The Marketer applies successive variables to sub-divide and arrive at the target market. Lately, marketing research agencies have been devoting a substantial part of their time to identify and study behavior patterns of different market segments. The procedure adopted by them and as mentioned by Kotler and turner is a three stage one.
This is divided into two parts, viz.
1.Focus on group discussions and in-depth interviews with a view to get an insight into consumer motivation, attitudes and behavior
2.Based on the above insight, developing a questionnaire which is administered to a sample group of consumers.
The objective of this questionnaire is to collect data on:
•Attributes sought in a product and their priority ratings;
•Brand awareness and rating of different brands;
•Product usage patterns;
•Customer attitudes towards the generic product or product category itself.
•Demographics psychographics and media habits of sample respondents.
After collecting the data, it is analyzed using factor analysis. This is used to identify factors that differentiate customer groups. Cluster analysis is now used to cluster customers into maximally different groups.
In this stage each cluster is profiled in terms of demographics, psychographics, media habits, attitudes and behavior and consumption habits. The marketer can give each segment a name based on a dominant distinguishing characteristic.
REQUIREMENTS FOR EFFECTIVE SEGMENTATION
In order to be effective, a segment should be attractive. Specifically, here the marketer looks for the following
The segment should be accessible, or otherwise no inroads can be made .A large part of the North East remains inaccessible either because of weather conditions or hostile geographical terrain, or problem of insurgency.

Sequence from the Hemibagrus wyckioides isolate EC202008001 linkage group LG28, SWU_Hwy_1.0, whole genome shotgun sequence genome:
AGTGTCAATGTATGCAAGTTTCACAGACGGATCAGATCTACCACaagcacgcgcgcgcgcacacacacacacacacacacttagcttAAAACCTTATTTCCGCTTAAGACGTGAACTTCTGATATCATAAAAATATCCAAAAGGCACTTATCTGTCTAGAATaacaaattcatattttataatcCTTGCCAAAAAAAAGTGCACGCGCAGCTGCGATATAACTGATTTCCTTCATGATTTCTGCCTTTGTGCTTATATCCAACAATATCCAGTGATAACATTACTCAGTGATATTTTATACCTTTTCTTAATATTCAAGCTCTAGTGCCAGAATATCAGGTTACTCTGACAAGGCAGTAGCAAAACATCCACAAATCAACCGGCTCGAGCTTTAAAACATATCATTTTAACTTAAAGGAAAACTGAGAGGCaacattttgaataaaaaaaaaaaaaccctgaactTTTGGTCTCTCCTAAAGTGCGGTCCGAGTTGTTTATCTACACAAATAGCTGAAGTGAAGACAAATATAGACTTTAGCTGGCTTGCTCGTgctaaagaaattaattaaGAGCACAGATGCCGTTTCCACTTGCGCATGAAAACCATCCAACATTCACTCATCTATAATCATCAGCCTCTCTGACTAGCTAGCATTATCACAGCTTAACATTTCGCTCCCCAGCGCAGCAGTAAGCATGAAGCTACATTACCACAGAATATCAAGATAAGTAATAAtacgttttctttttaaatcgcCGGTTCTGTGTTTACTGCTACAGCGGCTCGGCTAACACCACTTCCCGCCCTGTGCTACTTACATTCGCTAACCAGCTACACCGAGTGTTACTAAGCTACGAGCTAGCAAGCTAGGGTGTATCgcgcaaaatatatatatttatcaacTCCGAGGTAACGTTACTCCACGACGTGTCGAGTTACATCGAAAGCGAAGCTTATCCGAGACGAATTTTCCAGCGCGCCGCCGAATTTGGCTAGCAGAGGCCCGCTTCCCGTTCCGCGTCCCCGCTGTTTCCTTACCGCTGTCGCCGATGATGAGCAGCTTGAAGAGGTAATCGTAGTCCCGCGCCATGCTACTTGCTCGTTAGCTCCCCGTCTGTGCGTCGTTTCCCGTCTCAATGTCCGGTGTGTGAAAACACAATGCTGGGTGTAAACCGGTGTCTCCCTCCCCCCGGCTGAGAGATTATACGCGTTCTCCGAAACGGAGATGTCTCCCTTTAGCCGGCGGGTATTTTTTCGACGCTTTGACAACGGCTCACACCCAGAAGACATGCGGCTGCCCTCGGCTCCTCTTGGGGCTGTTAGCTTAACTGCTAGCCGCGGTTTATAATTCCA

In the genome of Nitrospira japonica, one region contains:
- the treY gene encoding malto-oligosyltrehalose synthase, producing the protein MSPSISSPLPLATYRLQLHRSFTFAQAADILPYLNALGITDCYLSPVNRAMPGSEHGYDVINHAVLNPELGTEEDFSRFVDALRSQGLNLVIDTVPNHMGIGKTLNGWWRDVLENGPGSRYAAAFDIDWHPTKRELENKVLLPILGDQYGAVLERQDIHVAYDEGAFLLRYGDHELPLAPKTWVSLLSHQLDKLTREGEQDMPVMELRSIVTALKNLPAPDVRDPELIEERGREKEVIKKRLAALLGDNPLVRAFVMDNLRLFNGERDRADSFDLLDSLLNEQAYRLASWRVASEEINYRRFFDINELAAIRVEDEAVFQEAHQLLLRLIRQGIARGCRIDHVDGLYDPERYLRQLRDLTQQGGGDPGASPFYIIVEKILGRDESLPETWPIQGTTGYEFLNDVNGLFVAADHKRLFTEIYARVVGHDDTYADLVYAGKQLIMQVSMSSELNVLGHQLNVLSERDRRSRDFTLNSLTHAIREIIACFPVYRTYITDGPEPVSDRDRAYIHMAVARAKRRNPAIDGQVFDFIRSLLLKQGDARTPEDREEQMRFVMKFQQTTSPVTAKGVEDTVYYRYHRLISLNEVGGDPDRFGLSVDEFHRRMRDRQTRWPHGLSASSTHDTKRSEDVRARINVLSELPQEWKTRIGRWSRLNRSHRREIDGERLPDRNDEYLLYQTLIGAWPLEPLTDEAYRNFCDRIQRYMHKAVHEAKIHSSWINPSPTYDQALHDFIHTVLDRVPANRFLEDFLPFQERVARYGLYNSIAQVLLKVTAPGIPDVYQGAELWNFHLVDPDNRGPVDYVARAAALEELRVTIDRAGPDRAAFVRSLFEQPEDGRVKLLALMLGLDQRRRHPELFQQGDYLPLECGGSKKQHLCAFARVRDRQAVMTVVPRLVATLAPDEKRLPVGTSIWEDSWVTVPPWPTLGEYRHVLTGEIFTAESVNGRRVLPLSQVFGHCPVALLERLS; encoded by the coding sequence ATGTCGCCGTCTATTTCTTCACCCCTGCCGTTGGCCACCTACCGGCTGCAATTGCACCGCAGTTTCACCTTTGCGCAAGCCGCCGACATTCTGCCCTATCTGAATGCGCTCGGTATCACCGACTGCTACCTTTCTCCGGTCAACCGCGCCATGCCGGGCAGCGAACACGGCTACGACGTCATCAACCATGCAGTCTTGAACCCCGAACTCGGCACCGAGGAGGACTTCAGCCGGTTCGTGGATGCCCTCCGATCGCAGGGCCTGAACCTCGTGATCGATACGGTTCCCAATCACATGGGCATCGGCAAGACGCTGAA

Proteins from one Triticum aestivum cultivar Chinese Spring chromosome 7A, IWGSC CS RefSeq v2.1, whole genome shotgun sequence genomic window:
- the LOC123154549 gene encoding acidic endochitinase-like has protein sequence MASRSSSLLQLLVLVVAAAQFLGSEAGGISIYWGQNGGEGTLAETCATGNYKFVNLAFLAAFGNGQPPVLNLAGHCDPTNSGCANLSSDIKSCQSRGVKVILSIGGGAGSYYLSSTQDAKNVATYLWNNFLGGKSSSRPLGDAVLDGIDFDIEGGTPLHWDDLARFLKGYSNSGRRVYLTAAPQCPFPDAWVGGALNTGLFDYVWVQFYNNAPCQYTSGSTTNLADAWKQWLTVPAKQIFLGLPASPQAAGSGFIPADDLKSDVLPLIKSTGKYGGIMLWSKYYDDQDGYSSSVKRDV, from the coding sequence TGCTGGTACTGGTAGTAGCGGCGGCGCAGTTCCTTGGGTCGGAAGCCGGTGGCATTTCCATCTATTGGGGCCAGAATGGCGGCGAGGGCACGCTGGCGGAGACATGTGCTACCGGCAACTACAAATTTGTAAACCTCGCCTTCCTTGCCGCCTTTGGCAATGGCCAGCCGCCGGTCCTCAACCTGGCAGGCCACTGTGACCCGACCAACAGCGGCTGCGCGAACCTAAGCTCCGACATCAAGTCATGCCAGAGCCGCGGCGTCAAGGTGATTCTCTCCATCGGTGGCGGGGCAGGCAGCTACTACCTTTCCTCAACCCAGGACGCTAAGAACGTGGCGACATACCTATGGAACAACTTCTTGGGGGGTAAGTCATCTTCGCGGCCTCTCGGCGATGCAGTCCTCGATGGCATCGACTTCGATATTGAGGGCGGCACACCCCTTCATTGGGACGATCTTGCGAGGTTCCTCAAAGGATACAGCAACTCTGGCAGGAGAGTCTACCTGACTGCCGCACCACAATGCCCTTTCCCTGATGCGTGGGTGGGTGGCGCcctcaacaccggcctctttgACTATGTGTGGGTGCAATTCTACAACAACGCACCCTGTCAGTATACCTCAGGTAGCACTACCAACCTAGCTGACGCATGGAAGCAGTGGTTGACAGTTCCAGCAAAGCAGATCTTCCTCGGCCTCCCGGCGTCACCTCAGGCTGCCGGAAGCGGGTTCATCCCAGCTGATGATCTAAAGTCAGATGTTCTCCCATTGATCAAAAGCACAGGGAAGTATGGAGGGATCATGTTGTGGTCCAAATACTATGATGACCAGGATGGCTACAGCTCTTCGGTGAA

The segment should be measurable. It should be possible to quantify the segment as it would help in estimating its size.
It should be cost effective and profitable for the marketer.
Intensity in competition
Another parameter determining the segment’s attractiveness is the intensity in inter-firm rivalry. The higher the intensity or more the competition the more unattractive the segment will be for the marketer.
Having segmented the market, the firm now has to choose its marketing strategies .There are three strategies to choose from :
In this strategy, the firm offers the same products to different market segments. It uses the same communication, pricing and distribution strategies. The classic example is of soft drink firms like Coke and Pepsi, who retain the same flavor, advertising, packaging, etc. across segments in different geographical areas. The obvious advantage is the economy of scale, which a firm gets- mass production and marketing. Levitt argues the case for standardized products of the world market only because customer needs are getting homogenized globally, primarily because of the developments in transportation and communication .Levitt believes that a standardized global product can make a strong statement in the world market.
This is just the opposite of the above mentioned strategy. Here the firm differentiates its products to suit different segment needs, and expectations. Typically, one has the example of an airline that differentiates its products in three classes—the first class, business class and economy class .Each of these classes is targeted at a specific group whose needs are different from the other.
This is a combination of standardization and differentiation. Here the core strategy remains the same but differentiation is made to take into account specific customer group requirements. For example, the Maruti 800 or 1000 has some basic features and offers specific benefits to its buyers. However, a buyer who is looking for more features like safety belts, air conditioning, power steering and music systems can get the same at an additional price. This way Maruti is able to focus its entire strategy on both economy and premium segments. This strategy helps the firm to enjoy economies of scale and also a higher market penetration and consequently a higher market share. Therefore the marketer has to choose the appropriate strategy in order to achieve higher market penetration in each of his market segments.